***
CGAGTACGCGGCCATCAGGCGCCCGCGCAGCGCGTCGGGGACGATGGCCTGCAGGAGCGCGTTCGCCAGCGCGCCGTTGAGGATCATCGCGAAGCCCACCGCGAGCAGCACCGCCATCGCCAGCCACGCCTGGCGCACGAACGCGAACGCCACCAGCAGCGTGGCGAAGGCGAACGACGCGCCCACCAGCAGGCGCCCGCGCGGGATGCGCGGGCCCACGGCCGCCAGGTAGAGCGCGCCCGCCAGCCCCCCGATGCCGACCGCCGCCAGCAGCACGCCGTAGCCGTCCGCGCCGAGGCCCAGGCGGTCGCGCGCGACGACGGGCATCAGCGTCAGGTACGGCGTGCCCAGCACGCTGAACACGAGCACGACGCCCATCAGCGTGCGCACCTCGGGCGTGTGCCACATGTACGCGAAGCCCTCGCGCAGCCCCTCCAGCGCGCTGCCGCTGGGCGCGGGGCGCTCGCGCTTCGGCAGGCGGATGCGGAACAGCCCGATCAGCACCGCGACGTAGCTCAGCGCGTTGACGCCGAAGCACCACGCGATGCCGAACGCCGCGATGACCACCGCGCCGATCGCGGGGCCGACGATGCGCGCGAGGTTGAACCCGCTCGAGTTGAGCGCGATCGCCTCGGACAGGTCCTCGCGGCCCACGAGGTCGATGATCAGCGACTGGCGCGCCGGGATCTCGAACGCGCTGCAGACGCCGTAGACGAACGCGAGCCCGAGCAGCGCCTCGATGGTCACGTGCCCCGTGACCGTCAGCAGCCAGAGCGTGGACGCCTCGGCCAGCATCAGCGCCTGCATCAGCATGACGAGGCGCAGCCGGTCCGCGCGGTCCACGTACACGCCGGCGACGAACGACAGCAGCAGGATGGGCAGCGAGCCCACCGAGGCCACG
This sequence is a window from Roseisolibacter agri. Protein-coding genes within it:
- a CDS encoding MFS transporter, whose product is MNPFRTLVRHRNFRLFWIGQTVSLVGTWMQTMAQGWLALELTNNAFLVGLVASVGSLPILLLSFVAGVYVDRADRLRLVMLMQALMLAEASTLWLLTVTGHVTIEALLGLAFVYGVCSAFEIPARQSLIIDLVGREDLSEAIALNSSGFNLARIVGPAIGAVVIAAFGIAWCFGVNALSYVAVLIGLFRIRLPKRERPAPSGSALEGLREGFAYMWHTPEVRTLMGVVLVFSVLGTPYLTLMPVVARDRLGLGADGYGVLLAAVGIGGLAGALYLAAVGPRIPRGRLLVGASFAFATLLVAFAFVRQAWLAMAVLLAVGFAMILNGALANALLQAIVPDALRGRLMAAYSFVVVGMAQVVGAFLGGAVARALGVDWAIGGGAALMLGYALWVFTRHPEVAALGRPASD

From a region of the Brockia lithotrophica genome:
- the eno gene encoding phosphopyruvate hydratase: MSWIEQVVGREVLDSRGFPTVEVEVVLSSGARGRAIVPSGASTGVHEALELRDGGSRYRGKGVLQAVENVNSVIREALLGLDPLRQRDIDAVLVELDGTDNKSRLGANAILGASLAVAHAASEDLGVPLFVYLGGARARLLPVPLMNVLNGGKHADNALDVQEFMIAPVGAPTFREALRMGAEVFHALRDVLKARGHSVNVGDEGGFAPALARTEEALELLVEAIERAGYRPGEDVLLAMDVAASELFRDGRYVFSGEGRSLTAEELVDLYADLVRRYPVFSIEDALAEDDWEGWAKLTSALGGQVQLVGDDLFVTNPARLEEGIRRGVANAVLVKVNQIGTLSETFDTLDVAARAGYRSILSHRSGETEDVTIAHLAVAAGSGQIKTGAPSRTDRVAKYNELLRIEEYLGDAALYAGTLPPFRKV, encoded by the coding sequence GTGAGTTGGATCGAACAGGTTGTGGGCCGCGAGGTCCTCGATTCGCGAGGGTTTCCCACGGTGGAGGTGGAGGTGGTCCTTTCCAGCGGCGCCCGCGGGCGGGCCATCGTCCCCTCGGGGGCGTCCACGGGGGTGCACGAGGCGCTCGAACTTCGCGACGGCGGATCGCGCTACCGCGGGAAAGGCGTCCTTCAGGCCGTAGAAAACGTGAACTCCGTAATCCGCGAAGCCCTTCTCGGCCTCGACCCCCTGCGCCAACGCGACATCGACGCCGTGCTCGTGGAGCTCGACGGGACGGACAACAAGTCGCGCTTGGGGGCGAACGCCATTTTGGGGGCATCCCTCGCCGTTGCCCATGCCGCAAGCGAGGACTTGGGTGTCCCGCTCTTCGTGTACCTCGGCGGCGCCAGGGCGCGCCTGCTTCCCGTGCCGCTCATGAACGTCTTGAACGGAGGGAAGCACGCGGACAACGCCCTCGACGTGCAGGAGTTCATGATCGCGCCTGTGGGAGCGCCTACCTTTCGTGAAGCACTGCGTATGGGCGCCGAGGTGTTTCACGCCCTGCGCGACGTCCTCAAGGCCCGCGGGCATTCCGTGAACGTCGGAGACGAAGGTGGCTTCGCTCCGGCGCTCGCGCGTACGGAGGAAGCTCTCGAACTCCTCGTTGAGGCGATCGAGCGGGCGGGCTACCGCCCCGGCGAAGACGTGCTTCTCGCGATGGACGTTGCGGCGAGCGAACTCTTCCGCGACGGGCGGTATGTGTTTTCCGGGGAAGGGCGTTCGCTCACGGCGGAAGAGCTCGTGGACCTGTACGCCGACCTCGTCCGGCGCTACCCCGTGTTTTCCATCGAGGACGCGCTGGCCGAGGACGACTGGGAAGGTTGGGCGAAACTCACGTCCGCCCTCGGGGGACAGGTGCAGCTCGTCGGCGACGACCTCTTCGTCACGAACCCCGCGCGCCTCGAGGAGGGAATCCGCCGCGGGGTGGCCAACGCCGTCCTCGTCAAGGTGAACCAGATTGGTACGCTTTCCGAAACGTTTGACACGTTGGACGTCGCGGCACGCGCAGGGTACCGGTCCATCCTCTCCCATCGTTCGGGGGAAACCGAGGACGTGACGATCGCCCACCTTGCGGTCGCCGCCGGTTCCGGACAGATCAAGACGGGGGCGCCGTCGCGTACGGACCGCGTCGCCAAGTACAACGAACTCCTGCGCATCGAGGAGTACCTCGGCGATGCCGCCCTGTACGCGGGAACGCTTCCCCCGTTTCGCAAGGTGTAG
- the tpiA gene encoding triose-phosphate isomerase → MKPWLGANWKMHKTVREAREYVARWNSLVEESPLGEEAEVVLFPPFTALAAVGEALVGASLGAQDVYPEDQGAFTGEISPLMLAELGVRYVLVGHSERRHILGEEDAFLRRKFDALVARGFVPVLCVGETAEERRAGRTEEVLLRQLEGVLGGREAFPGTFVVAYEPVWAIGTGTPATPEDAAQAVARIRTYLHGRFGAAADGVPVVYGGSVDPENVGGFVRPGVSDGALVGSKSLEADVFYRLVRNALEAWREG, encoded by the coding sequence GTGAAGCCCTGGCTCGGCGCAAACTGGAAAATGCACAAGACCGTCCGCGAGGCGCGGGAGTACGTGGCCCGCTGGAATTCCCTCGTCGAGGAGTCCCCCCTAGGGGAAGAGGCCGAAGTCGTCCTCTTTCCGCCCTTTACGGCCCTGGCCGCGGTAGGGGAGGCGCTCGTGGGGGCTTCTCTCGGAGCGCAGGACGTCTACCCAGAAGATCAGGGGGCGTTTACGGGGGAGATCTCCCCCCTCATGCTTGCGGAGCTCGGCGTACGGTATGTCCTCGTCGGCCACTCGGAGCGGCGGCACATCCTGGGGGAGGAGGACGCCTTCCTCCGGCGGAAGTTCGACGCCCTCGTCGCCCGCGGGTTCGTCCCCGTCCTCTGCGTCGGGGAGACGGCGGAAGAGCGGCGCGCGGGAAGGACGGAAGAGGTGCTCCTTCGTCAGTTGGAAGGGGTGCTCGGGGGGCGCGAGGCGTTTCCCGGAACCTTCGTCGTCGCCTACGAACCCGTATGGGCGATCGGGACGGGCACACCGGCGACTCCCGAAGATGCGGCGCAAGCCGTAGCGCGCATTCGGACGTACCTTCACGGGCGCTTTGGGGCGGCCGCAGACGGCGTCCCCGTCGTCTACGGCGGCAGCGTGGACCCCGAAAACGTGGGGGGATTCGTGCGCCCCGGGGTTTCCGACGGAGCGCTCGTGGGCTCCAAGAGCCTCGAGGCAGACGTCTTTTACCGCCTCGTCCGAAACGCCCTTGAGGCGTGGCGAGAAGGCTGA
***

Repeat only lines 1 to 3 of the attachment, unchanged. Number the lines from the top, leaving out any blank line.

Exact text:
CGAGTACGCGGCCATCAGGCGCCCGCGCAGCGCGTCGGGGACGATGGCCTGCAGGAGCGCGTTCGCCAGCGCGCCGTTGAGGATCATCGCGAAGCCCACCGCGAGCAGCACCGCCATCGCCAGCCACGCCTGGCGCACGAACGCGAACGCCACCAGCAGCGTGGCGAAGGCGAACGACGCGCCCACCAGCAGGCGCCCGCGCGGGATGCGCGGGCCCACGGCCGCCAGGTAGAGCGCGCCCGCCAGCCCCCCGATGCCGACCGCCGCCAGCAGCACGCCGTAGCCGTCCGCGCCGAGGCCCAGGCGGTCGCGCGCGACGACGGGCATCAGCGTCAGGTACGGCGTGCCCAGCACGCTGAACACGAGCACGACGCCCATCAGCGTGCGCACCTCGGGCGTGTGCCACATGTACGCGAAGCCCTCGCGCAGCCCCTCCAGCGCGCTGCCGCTGGGCGCGGGGCGCTCGCGCTTCGGCAGGCGGATGCGGAACAGCCCGATCAGCACCGCGACGTAGCTCAGCGCGTTGACGCCGAAGCACCACGCGATGCCGAACGCCGCGATGACCACCGCGCCGATCGCGGGGCCGACGATGCGCGCGAGGTTGAACCCGCTCGAGTTGAGCGCGATCGCCTCGGACAGGTCCTCGCGGCCCACGAGGTCGATGATCAGCGACTGGCGCGCCGGGATCTCGAACGCGCTGCAGACGCCGTAGACGAACGCGAGCCCGAGCAGCGCCTCGATGGTCACGTGCCCCGTGACCGTCAGCAGCCAGAGCGTGGACGCCTCGGCCAGCATCAGCGCCTGCATCAGCATGACGAGGCGCAGCCGGTCCGCGCGGTCCACGTACACGCCGGCGACGAACGACAGCAGCAGGATGGGCAGCGAGCCCACCGAGGCCACG
This sequence is a window from Roseisolibacter agri. Protein-coding genes within it:
- a CDS encoding MFS transporter, whose product is MNPFRTLVRHRNFRLFWIGQTVSLVGTWMQTMAQGWLALELTNNAFLVGLVASVGSLPILLLSFVAGVYVDRADRLRLVMLMQALMLAEASTLWLLTVTGHVTIEALLGLAFVYGVCSAFEIPARQSLIIDLVGREDLSEAIALNSSGFNLARIVGPAIGAVVIAAFGIAWCFGVNALSYVAVLIGLFRIRLPKRERPAPSGSALEGLREGFAYMWHTPEVRTLMGVVLVFSVLGTPYLTLMPVVARDRLGLGADGYGVLLAAVGIGGLAGALYLAAVGPRIPRGRLLVGASFAFATLLVAFAFVRQAWLAMAVLLAVGFAMILNGALANALLQAIVPDALRGRLMAAYSFVVVGMAQVVGAFLGGAVARALGVDWAIGGGAALMLGYALWVFTRHPEVAALGRPASD